HIIT Methods: Air Assault Dual Action Bike
The Air Assault dual action bike is a challenging metabolic disrupting machine. For older fitness clients, heavier folks, and those of us with legs that are less tolerant of impact, the Air Assault improves cardio-respiratory capacity and minimizes joint stress. If you are seeking an intense training experience, look no further than the Air Assault bike.
The number two reason people give for not exercising is limited time–lack of results is number one. The Air Assault solves both of these problems. Training sessions on the Air Assault are brief and very effective.
Set your seat for height and reach so at the bottom of the pedal stroke, the knee is bent about 20 degrees. The arms should not fully extend at the elbows. The bike is simple– increase the pedal speed and you push a greater volume of air. Go slow—less resistance. Go fast—more resistance. Keep a tall posture to effectively drive with the arms and assist the legs. I have outlined four of my favorite HIIT Air Assault training routines. As usual, remember to perform a movement preparation warm up before launching into a HIIT session.
30 seconds on / 30 seconds off
Ride at an exertion level of 7/10 (1 is a stroll and 10 is sprinting away from a lion) for 30 seconds and then pedal slowly at a 1/10 exertion level for 30 seconds. Repeat the cycle for ten intervals. You are done in ten minutes.
45 seconds on / 15 seconds off
Ride at an exertion level of 7/10 (1 is a stroll and 10 is swimming to escape the alligator) for 45 seconds and then pedal slowly for at a 1/10 exertion level for 30 seconds. Repeat the cycle for five intervals. This workout takes five minutes.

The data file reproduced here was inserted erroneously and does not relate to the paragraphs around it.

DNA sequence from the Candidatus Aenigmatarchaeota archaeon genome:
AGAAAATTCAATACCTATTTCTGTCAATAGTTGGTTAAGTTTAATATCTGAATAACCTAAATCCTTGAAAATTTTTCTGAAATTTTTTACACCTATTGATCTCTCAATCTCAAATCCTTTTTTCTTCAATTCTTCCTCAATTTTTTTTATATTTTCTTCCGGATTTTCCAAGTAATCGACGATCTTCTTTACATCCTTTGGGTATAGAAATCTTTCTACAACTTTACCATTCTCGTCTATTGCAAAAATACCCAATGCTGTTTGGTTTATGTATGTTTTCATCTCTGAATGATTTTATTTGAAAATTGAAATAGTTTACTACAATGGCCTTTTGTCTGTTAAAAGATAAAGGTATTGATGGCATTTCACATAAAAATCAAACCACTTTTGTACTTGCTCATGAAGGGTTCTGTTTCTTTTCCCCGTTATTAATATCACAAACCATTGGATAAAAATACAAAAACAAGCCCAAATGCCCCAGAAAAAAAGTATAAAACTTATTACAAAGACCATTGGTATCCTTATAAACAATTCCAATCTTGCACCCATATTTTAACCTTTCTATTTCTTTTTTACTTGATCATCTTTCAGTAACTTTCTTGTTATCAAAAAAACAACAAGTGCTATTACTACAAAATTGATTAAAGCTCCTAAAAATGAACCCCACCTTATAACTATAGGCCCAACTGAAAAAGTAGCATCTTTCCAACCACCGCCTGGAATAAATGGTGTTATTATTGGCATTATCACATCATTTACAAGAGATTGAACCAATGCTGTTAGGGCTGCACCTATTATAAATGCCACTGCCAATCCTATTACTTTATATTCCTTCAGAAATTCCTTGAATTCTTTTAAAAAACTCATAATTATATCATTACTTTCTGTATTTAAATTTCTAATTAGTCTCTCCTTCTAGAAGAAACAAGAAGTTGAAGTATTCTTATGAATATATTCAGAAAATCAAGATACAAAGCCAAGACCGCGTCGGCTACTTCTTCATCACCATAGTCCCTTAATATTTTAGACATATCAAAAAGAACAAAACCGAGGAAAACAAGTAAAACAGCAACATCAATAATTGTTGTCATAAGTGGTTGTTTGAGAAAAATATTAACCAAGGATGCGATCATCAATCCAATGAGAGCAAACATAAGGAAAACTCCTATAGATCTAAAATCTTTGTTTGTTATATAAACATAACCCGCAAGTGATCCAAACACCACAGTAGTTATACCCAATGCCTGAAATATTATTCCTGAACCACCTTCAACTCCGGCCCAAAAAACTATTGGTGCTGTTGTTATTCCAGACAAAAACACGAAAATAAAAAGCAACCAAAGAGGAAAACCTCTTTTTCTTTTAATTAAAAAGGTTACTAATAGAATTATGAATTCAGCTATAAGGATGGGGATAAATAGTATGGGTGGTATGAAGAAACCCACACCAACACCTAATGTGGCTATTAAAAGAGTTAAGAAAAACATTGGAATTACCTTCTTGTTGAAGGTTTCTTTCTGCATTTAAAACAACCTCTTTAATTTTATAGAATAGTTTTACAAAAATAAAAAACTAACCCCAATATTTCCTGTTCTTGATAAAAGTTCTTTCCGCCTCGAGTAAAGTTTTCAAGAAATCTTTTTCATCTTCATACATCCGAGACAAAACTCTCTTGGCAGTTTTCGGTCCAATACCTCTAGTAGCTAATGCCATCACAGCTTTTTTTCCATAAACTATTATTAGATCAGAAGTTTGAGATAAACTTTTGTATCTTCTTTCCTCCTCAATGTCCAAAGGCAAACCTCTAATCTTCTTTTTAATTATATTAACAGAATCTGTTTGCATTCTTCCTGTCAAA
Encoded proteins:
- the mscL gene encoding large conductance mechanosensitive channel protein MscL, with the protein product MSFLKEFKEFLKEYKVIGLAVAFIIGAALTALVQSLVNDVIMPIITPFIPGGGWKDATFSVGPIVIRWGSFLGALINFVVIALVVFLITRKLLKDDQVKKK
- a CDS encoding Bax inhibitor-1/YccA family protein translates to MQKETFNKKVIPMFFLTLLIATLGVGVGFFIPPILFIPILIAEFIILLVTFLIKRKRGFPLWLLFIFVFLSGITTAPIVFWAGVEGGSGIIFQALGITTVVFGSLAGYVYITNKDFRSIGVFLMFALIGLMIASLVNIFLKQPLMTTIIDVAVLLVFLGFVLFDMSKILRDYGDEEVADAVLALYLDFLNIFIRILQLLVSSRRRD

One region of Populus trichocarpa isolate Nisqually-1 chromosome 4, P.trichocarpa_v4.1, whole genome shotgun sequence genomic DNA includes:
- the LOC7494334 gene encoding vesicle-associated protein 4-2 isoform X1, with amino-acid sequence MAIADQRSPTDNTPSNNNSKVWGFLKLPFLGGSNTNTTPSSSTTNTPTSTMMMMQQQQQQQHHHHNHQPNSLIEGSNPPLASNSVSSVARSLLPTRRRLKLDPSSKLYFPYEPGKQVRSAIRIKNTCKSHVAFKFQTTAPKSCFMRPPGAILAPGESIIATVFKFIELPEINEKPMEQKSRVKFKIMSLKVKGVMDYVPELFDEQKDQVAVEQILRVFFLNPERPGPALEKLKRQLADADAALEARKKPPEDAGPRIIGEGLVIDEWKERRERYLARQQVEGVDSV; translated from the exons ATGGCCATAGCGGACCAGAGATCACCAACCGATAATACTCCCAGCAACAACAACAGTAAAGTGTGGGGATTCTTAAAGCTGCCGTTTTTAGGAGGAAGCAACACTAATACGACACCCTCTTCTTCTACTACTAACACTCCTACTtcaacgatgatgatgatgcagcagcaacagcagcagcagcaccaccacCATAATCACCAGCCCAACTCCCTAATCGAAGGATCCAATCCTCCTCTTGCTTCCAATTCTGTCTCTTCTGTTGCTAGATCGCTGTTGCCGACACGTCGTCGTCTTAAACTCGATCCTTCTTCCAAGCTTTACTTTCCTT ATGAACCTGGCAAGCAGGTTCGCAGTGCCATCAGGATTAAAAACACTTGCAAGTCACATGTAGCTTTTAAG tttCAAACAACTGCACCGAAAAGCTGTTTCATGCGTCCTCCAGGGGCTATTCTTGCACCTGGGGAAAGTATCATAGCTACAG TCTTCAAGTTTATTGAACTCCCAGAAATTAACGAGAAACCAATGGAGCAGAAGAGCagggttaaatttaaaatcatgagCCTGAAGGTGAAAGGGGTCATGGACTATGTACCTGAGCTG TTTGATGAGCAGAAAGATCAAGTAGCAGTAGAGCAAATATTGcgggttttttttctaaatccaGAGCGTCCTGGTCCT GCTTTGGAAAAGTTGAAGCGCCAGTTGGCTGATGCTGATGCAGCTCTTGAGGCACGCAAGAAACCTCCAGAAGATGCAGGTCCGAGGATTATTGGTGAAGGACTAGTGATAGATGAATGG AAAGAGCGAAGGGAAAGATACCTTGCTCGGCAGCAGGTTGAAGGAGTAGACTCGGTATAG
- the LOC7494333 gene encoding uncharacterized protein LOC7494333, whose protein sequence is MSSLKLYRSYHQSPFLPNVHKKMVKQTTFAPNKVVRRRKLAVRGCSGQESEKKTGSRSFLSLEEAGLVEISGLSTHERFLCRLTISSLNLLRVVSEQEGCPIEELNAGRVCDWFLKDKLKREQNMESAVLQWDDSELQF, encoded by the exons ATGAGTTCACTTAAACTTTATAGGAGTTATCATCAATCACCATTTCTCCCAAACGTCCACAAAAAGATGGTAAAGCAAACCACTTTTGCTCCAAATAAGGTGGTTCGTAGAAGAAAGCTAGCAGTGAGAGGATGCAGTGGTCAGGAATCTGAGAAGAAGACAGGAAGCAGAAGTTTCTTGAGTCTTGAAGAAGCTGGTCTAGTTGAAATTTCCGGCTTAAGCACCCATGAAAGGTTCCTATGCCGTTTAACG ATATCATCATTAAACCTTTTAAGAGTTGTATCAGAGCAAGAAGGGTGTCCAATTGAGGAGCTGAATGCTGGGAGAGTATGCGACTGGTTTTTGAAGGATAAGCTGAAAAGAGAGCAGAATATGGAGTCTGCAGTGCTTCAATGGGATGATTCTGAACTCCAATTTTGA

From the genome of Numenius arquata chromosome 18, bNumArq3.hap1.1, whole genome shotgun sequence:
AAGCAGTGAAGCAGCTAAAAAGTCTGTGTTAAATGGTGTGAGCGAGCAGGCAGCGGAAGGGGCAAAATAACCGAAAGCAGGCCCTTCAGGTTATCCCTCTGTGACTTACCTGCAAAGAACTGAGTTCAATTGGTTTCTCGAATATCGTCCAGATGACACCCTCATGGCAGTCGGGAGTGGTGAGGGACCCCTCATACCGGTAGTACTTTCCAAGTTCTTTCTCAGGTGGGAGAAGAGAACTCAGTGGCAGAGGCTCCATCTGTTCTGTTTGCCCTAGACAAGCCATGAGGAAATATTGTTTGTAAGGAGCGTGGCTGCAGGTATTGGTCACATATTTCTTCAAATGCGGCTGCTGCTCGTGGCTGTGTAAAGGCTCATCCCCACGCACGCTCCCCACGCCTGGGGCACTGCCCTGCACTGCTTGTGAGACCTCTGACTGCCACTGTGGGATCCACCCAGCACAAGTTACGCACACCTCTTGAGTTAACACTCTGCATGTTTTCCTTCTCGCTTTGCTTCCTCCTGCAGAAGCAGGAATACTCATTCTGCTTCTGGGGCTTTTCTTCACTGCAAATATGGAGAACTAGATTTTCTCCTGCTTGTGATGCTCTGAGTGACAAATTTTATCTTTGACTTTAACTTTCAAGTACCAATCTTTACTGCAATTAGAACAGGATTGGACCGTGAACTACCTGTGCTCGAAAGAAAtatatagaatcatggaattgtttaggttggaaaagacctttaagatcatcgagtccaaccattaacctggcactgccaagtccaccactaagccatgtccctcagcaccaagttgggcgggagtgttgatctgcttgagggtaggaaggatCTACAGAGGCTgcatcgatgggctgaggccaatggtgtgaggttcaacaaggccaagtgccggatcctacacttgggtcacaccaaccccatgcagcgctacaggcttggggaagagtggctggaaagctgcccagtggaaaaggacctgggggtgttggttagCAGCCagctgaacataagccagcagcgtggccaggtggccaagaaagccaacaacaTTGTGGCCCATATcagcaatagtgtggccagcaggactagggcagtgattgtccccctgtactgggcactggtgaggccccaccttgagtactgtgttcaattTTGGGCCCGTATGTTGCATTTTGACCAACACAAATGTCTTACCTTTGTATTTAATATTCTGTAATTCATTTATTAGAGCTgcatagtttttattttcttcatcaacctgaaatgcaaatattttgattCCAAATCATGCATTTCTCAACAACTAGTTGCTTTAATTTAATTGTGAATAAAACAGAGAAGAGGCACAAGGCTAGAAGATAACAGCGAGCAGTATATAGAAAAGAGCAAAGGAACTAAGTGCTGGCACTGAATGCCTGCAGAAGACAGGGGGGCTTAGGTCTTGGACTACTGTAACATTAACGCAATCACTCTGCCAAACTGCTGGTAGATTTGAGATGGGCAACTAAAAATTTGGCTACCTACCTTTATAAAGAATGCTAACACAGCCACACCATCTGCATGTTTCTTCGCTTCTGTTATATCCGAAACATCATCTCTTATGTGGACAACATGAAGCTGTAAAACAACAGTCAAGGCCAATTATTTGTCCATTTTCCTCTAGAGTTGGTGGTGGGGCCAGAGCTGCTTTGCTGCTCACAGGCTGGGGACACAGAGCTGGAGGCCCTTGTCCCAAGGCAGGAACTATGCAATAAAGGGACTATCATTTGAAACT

Twenty seconds on at an exertion level of 9/10 followed by ten seconds off at 1/10. Repeat eight times. This format is built right into the Air Assault bike timer. Do not get discouraged if you have to stop well before completing eight intervals. Work your way up to completing all four minutes of the session.
1.5, 1.0, 0.5 Mile Intervals
Ride for one and half miles and then rest 90 seconds. Ride for one mile and rest for 45 seconds. Ride for a half mile. Record you overall time.
View Mike’s video on the assault bike: https://youtu.be/8Y3rmX2cF3s
For more information on the many benefits of HIIT read the The One Minute Workout by Dr. Martin Gibala.
Michael S. O’Hara, PT, OCS, CSCS
Treadmills are found in virtually every gym. Read the six treadmill facts you need to know. Meet a Fenton Fitness member who learned how to manage her back pain, and read about the seven best TRX exercises. Do you have limited time to exercise? Be more efficient with HIIT.